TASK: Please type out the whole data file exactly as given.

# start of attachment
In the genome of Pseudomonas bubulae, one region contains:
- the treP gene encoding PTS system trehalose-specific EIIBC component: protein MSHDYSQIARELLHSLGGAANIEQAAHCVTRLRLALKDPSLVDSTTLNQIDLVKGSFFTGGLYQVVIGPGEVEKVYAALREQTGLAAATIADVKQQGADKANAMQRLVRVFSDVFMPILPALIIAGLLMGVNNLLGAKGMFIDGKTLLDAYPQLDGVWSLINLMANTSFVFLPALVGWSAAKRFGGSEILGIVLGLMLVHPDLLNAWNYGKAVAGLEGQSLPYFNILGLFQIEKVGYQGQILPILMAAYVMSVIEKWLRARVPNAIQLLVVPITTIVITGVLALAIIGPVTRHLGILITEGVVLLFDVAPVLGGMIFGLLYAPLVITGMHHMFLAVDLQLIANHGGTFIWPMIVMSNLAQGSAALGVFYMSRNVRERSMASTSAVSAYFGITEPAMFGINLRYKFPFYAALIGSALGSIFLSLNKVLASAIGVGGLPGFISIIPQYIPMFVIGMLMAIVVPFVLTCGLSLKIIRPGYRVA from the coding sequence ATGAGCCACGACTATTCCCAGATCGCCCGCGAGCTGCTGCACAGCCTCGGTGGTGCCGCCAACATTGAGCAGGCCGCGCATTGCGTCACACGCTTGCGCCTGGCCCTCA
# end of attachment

In the genome of Pseudomonas bubulae, one region contains:
- the treP gene encoding PTS system trehalose-specific EIIBC component: protein MSHDYSQIARELLHSLGGAANIEQAAHCVTRLRLALKDPSLVDSTTLNQIDLVKGSFFTGGLYQVVIGPGEVEKVYAALREQTGLAAATIADVKQQGADKANAMQRLVRVFSDVFMPILPALIIAGLLMGVNNLLGAKGMFIDGKTLLDAYPQLDGVWSLINLMANTSFVFLPALVGWSAAKRFGGSEILGIVLGLMLVHPDLLNAWNYGKAVAGLEGQSLPYFNILGLFQIEKVGYQGQILPILMAAYVMSVIEKWLRARVPNAIQLLVVPITTIVITGVLALAIIGPVTRHLGILITEGVVLLFDVAPVLGGMIFGLLYAPLVITGMHHMFLAVDLQLIANHGGTFIWPMIVMSNLAQGSAALGVFYMSRNVRERSMASTSAVSAYFGITEPAMFGINLRYKFPFYAALIGSALGSIFLSLNKVLASAIGVGGLPGFISIIPQYIPMFVIGMLMAIVVPFVLTCGLSLKIIRPGYRVA from the coding sequence ATGAGCCACGACTATTCCCAGATCGCCCGCGAGCTGCTGCACAGCCTCGGTGGTGCCGCCAACATTGAGCAGGCCGCGCATTGCGTCACACGCTTGCGCCTGGCCCTCA